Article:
Michelin says it could offer Formula 1 fans the benefits of a “tyre war” spectacle even as sole supplier, if the sport’s chiefs ever decide that is a direction they want. The French tyre manufacturer has kept a close eye on developments in F1 since it pulled out at the end of 2006, but recently elected not to join the FIA’s tyre tender bid from 2020 to 2023 because it did not like what was on offer. Michelin was clear that the costs of producing 13-inch wheels for just one year, allied to a request for high degradation tyres, did not fit in with its company policy.
Reflecting on its decision and what could make Michelin change its mind in the future, its motorsport boss Pascal Couasnon has suggested that Michelin’s real interest is in delivering something different for F1.
Couasnon believes that the success Michelin has had in MotoGP – where a variety of tyre choices have helped make the racing unpredictable – shows what F1 could have in the future if it opened up on what was allowed.
“Is F1 good today? That would be my question,” Couasnon told Motorsport.com in an exclusive interview. The sport and the [tyre] manufacturer would have to take a risk, but compared to today [it could be good]. Look at MotoGP. We bring three types of tyres for the front and the rear, and the riders can choose. You then finish the race with three different combinations on the podium. The best compliment we have received from journalists is that Michelin has recreated a tyre war with one brand, and that is what we would love to do for F1. Let’s not forget also in endurance racing for example, in GTs, we deliver specific tyres for each car because there is such a difference between a Ferrari, a Porsche, an Aston and a Corvette. And nobody complains because we work hard to give the best package possible, so everybody can fight. That is the philosophy we would like to bring to F1.”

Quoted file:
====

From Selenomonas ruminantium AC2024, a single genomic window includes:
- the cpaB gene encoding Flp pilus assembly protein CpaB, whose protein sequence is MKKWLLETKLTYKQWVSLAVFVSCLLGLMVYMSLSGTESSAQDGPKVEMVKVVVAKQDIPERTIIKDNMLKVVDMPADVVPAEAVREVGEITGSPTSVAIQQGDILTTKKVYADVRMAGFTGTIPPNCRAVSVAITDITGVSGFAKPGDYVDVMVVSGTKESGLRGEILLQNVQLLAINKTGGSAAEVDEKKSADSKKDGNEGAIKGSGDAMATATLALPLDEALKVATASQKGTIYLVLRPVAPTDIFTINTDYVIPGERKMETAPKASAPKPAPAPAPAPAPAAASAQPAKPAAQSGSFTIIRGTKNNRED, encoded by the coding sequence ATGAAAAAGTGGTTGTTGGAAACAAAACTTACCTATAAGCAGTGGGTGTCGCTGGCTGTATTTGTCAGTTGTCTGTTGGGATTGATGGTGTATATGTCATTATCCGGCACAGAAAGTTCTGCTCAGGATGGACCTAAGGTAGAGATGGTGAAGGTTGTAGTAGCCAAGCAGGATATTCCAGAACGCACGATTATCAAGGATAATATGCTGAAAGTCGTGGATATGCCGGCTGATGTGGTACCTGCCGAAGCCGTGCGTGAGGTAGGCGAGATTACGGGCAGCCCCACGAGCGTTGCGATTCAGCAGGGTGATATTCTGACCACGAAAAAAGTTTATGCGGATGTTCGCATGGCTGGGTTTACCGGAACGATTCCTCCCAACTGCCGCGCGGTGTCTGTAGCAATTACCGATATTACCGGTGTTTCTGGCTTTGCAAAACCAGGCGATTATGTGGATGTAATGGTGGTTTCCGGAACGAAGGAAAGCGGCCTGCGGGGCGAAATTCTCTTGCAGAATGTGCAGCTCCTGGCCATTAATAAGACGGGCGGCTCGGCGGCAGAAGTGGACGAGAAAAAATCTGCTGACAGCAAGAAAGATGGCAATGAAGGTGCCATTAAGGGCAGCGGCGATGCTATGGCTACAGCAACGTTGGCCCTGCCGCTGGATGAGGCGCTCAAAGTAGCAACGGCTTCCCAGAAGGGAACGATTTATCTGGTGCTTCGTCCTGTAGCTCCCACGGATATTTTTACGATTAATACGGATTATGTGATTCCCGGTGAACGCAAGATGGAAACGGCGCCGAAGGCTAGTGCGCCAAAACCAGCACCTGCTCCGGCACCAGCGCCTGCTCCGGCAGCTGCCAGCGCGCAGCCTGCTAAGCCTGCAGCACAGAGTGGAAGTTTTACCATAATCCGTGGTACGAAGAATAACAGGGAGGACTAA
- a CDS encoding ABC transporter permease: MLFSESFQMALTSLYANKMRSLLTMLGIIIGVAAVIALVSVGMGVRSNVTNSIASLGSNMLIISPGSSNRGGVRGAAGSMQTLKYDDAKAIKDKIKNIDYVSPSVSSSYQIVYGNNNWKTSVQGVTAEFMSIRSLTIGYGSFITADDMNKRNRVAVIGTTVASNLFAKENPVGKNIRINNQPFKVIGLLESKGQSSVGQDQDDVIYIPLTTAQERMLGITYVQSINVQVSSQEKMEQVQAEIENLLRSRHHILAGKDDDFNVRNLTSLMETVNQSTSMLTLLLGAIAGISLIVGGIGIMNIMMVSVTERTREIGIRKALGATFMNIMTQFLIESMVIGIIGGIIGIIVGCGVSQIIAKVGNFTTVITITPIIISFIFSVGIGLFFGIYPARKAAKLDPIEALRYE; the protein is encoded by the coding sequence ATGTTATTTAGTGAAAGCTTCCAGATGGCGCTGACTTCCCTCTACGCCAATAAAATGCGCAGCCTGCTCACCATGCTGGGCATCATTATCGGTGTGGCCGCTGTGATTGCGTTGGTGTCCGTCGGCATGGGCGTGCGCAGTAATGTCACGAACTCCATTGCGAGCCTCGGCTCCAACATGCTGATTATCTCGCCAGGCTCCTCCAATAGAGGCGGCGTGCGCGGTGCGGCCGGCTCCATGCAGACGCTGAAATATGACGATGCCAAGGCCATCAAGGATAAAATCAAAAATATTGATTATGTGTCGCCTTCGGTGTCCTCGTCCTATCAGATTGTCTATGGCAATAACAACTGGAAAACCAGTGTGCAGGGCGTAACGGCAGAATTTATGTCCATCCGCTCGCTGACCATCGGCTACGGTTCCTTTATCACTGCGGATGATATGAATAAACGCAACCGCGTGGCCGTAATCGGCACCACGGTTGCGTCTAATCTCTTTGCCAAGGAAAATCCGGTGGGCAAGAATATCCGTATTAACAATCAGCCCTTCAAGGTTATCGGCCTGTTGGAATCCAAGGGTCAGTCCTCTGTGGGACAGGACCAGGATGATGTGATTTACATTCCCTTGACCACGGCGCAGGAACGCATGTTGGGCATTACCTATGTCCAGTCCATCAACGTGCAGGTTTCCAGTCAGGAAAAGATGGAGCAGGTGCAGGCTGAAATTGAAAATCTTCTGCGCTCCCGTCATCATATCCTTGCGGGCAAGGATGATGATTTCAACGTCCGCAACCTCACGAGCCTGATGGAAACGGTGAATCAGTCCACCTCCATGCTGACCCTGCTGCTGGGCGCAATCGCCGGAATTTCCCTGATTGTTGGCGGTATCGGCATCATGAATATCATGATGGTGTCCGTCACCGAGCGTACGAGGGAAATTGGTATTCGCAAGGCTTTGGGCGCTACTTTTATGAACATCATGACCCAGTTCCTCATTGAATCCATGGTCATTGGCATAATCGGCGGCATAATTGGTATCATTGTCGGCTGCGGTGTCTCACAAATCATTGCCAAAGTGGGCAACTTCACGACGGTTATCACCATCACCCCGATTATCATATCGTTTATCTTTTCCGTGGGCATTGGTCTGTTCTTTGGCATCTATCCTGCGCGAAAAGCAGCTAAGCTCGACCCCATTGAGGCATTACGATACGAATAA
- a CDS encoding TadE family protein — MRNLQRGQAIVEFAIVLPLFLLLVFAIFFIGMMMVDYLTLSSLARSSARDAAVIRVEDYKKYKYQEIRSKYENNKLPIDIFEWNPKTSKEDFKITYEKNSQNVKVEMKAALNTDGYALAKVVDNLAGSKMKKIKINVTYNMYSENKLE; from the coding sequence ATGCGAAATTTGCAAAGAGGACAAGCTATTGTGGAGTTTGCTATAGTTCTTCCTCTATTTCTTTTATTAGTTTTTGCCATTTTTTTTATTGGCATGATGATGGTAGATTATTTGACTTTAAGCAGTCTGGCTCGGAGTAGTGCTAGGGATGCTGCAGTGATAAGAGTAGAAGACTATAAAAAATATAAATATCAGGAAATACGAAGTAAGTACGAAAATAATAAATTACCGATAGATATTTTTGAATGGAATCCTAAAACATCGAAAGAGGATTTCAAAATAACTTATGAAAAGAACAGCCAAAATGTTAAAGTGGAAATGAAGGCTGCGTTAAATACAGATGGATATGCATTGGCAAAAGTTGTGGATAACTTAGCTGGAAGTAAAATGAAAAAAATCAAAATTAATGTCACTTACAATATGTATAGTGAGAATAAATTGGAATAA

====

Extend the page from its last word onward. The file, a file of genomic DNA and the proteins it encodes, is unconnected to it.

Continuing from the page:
Couasnon says that the decision by the FIA to impose 13-inch tyres for one season in 2019, and to stipulate high degrading tyres, left his company with no choice but to decide against an application.
“When we were informed of the key elements of the tender, we looked at it and fairly rapidly we saw that there might be some very serious roadblocks,” explained Couasnon. Obviously the first one was the fact that we had to start a development of 13-inch wheels [for 2019], which really didn’t make sense. It would bring a lot of cost to something about which Michelin had a very clear position. Budgets are restricted and we need to make sure that we use the money on something that is useful for motorsport but is also useful for the car of tomorrow. So that was one very serious roadblock to start with. Nevertheless we were very encouraged with the fact that F1 has taken into account that proposal of Michelin [for 18-inch tyres] that we made in 2010 and that we have been able to implement in Formula E.”
As well as the problem over 13-inch wheels, Couasnon is clear that his company is not comfortable with the kind of high degrading rubber that the FIA wants to have.
“The second issue in terms of philosophy was having tyres which degrade, and that again is something that we are not in favour of: spending technical resources and money for something that is not useful for the driver of tomorrow. Michelin wants to use technology to support the show, we are not just saying okay: technology for technology’s sake and we don’t care. You see that in Formula E, you see that in endurance racing, that it is possible to have a fight and a nice show with very good tyres. And the key thing is to really develop the package which helps the driver to express his talent and fight. We don’t believe degrading tyres to build an artificial strategy is the way to go for tyres.” – he concluded.